Price-fixing executives will not be subject to jail terms after Government u-turn
The Government has backed off a key change to competition law, deciding that cartel activity - where companies or organisations fix prices - will not be a criminal offence.
In a statement Paul Goldsmith, the Minister of Commerce and Consumer Affairs revealed he was stripping criminal sanctions for cartel behaviour currently contained in a the Commerce (Cartels and Other Matters) Amendment Bill.
He said on Tuesday that after a year of consideration he had made an "on balance decision" that the costs of introducing criminal penalties outweighed the benefits.
"I want directors of companies to be very cautious about their decision making in this area, but if you move them to being ultra-cautious in their decision making, then there's an economic cost to that," Goldsmith said.
"If we keep providing new ways for directors to go to prison if the judgements are wrong then overall there's a potential chilling effect on innovation."
National has been grappling with whether to make cartel activity criminal for most of its time in Government.
Former Commerce Minister Simon Power launched a discussion document back in 2010, and in 2011 released draft legislation which would have meant those found guilty of serious offences could have been jailed for up to seven years.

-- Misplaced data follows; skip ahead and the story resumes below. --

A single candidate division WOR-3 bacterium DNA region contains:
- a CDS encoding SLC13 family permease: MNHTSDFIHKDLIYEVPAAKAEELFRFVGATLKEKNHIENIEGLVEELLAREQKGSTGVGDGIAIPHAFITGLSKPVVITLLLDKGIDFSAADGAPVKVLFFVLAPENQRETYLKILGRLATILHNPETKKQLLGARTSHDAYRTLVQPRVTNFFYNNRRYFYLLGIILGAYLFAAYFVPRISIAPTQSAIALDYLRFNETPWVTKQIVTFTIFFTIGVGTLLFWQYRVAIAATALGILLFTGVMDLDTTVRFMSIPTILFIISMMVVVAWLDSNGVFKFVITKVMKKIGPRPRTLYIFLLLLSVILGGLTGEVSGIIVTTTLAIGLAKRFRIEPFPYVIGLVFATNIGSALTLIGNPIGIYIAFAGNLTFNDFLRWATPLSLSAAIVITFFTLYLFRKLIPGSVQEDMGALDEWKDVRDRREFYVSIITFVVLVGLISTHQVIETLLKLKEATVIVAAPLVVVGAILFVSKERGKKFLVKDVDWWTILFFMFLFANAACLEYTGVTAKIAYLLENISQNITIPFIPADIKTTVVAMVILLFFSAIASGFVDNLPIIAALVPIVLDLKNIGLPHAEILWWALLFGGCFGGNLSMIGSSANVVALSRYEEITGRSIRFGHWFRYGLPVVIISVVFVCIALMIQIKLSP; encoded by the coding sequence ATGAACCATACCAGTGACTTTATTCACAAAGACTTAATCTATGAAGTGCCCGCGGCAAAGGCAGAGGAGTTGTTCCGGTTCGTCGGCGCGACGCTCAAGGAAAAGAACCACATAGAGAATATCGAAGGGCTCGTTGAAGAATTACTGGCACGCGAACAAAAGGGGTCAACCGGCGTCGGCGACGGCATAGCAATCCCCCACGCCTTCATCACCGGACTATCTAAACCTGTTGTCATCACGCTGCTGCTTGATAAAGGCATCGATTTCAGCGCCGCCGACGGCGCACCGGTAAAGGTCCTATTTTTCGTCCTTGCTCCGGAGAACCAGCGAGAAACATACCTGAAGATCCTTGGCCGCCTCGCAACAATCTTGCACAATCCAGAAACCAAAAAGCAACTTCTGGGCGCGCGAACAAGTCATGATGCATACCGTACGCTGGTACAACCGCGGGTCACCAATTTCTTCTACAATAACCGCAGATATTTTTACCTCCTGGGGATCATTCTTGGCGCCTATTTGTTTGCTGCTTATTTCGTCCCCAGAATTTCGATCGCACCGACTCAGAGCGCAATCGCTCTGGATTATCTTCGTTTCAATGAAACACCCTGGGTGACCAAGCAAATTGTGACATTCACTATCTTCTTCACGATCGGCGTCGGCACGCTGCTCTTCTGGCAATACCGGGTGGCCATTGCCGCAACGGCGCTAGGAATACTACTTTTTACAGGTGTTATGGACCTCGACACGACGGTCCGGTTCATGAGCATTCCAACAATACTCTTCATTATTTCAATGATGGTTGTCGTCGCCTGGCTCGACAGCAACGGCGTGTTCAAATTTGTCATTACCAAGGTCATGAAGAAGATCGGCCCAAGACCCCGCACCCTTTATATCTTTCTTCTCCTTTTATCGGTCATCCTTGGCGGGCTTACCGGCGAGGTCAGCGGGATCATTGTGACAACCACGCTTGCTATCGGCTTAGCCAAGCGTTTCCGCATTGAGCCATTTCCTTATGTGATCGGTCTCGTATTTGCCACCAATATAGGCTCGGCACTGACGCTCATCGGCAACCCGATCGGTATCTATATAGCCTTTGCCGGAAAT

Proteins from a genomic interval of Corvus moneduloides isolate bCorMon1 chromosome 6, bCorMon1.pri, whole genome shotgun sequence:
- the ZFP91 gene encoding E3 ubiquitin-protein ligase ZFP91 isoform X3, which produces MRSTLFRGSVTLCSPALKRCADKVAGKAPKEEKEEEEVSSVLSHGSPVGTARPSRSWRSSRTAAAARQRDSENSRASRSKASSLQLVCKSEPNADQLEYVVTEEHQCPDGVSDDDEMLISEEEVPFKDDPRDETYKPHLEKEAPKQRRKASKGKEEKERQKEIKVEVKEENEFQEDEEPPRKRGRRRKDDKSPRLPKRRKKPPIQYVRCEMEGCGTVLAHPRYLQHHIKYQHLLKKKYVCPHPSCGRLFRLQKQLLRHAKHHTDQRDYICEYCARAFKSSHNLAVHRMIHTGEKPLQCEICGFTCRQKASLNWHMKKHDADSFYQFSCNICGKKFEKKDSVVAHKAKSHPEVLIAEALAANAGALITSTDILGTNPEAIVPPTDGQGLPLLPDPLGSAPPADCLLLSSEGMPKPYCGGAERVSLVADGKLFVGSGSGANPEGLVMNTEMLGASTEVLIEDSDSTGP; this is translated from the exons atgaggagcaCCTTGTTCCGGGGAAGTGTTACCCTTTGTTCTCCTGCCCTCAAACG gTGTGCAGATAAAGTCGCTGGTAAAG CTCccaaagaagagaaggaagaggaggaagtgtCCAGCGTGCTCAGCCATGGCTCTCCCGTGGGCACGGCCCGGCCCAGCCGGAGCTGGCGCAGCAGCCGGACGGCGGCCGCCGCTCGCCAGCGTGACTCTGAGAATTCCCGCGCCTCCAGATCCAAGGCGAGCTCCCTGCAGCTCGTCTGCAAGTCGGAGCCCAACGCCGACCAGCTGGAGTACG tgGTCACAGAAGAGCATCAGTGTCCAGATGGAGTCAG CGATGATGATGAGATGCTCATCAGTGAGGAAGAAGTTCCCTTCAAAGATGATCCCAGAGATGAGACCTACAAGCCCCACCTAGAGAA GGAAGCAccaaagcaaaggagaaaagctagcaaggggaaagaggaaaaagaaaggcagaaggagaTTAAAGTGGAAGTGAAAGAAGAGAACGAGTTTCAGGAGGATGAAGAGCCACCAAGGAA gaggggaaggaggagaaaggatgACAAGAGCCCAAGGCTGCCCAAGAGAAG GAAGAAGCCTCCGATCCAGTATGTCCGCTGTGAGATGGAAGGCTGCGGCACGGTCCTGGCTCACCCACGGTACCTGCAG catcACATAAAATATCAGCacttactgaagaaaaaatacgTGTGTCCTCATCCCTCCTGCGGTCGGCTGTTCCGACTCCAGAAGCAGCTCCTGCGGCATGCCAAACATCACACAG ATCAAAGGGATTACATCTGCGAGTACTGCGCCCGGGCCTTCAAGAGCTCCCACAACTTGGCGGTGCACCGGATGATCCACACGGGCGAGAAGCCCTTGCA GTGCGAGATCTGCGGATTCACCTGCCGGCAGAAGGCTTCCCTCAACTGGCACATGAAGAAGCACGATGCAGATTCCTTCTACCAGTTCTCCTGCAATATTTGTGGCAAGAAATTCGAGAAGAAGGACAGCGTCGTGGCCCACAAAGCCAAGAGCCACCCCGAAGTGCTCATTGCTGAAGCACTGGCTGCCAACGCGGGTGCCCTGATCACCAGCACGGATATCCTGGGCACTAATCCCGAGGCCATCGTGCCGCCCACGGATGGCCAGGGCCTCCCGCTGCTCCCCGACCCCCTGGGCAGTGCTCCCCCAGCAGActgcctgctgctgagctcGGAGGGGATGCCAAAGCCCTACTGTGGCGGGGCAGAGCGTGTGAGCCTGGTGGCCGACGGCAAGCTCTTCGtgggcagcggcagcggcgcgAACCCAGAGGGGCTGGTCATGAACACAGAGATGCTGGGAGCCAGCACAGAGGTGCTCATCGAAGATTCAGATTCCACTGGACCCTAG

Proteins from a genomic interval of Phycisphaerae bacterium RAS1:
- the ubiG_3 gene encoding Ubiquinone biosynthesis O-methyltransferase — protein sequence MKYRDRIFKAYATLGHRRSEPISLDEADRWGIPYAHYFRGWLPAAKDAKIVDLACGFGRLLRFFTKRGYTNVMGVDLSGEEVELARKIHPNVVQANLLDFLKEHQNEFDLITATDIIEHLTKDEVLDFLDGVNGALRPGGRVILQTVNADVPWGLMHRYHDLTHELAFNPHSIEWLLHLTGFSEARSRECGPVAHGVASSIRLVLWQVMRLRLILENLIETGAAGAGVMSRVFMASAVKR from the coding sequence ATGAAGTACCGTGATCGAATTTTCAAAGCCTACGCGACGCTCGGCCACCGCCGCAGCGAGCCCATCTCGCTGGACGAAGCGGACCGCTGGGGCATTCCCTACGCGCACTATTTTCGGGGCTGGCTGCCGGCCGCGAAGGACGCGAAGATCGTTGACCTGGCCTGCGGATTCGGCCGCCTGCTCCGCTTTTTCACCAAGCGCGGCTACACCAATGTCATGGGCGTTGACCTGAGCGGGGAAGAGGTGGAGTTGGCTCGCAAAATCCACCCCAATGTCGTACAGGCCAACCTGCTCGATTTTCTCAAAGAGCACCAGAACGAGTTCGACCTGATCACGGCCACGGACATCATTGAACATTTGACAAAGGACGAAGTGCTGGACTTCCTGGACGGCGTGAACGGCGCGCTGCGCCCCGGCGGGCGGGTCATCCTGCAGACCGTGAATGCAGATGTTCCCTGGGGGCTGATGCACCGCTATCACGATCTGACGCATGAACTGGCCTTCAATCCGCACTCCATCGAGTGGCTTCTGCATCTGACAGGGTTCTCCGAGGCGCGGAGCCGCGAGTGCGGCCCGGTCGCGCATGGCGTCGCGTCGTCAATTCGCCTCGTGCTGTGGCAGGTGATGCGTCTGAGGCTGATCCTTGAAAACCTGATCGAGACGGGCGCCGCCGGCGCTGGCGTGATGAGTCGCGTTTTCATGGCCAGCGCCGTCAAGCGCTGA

"We all recognise the problem - that cartel activities such as price fixing and bid rigging are harmful forms of anti-competitive behaviour, and result in businesses and consumers paying inflated prices," Power said at the time, adding that criminalising cartel activity would bring New Zealand into line with the likes of the United States, Canada, Australia and Britain.
Goldsmith denied the move meant New Zealand remained out of step internationally, but could not name a comparative peer which did not criminalise cartel activity.
However he said that criminal penalties had been introduced to cartel law in Australia at "very significant cost" but had seen "very, very few, if any [cases] brought through".
The legislation will impose stiffer civil penalties, with individuals liable for fines of up to $500,000, while companies could be fined up to 10 per cent of turnover.
ACT leader David Seymour lobbied for criminal sanctions not to be part of the legislation.
"It's easy to envisage how honest New Zealand businesspeople may be deterred from legitimate growth-enhancing activity for fear of imprisonment," Seymour said, adding that the sanctions would have had the greatest impact on small businesses which did not have access to legal expertise during litigation.
"Furthermore, there is little evidence that cartels are a problem in New Zealand's small open economy, or that criminalisation would be a more effective deterrent than the already large fines available."
Green Party commerce spokeswoman Mojo Mathers said National had "gone soft" on white collar crime, after previously acknowledging that some businesses would see a fines as a cost of doing business, rather than a deterrent.
"Small markets, like New Zealand's, are particularly vulnerable to price gouging behaviour – just ask anyone going to a supermarket or paying their electricity bill," Mathers said. "Criminalisation has been shown overseas to be a more effective deterrent than a low fine structure."
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